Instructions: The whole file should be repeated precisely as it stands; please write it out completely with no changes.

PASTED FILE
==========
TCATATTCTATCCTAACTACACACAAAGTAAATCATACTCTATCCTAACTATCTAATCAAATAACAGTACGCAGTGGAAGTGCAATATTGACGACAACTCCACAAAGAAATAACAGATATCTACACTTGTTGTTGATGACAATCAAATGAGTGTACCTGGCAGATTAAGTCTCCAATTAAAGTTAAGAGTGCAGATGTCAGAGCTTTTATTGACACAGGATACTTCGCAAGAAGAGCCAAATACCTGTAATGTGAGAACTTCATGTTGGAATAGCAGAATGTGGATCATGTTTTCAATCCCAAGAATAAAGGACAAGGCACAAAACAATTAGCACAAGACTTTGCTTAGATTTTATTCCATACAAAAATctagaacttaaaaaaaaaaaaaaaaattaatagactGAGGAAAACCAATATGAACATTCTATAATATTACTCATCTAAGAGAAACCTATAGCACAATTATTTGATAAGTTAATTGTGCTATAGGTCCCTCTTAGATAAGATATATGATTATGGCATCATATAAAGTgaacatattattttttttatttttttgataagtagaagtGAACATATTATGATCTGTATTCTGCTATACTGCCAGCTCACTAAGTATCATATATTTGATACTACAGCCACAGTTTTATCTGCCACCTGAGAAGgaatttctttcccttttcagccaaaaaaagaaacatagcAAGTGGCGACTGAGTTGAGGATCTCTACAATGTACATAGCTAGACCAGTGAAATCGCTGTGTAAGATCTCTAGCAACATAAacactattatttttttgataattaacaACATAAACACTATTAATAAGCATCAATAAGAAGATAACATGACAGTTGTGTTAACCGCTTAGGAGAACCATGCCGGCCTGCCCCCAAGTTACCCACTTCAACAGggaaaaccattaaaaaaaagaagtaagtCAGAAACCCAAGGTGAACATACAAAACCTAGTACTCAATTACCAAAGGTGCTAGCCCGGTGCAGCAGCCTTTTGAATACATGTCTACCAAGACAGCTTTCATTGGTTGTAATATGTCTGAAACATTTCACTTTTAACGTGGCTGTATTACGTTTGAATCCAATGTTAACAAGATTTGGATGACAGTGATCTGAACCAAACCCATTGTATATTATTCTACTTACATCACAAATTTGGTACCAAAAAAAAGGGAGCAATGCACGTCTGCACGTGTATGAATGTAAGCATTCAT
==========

TCATATTCTATCCTAACTACACACAAAGTAAATCATACTCTATCCTAACTATCTAATCAAATAACAGTACGCAGTGGAAGTGCAATATTGACGACAACTCCACAAAGAAATAACAGATATCTACACTTGTTGTTGATGACAATCAAATGAGTGTACCTGGCAGATTAAGTCTCCAATTAAAGTTAAGAGTGCAGATGTCAGAGCTTTTATTGACACAGGATACTTCGCAAGAAGAGCCAAATACCTGTAATGTGAGAACTTCATGTTGGAATAGCAGAATGTGGATCATGTTTTCAATCCCAAGAATAAAGGACAAGGCACAAAACAATTAGCACAAGACTTTGCTTAGATTTTATTCCATACAAAAATctagaacttaaaaaaaaaaaaaaaaattaatagactGAGGAAAACCAATATGAACATTCTATAATATTACTCATCTAAGAGAAACCTATAGCACAATTATTTGATAAGTTAATTGTGCTATAGGTCCCTCTTAGATAAGATATATGATTATGGCATCATATAAAGTgaacatattattttttttatttttttgataagtagaagtGAACATATTATGATCTGTATTCTGCTATACTGCCAGCTCACTAAGTATCATATATTTGATACTACAGCCACAGTTTTATCTGCCACCTGAGAAGgaatttctttcccttttcagccaaaaaaagaaacatagcAAGTGGCGACTGAGTTGAGGATCTCTACAATGTACATAGCTAGACCAGTGAAATCGCTGTGTAAGATCTCTAGCAACATAAacactattatttttttgataattaacaACATAAACACTATTAATAAGCATCAATAAGAAGATAACATGACAGTTGTGTTAACCGCTTAGGAGAACCATGCCGGCCTGCCCCCAAGTTACCCACTTCAACAGggaaaaccattaaaaaaaagaagtaagtCAGAAACCCAAGGTGAACATACAAAACCTAGTACTCAATTACCAAAGGTGCTAGCCCGGTGCAGCAGCCTTTTGAATACATGTCTACCAAGACAGCTTTCATTGGTTGTAATATGTCTGAAACATTTCACTTTTAACGTGGCTGTATTACGTTTGAATCCAATGTTAACAAGATTTGGATGACAGTGATCTGAACCAAACCCATTGTATATTATTCTACTTACATCACAAATTTGGTACCAAAAAAAAGGGAGCAATGCACGTCTGCACGTGTATGAATGTAAGCATTCAT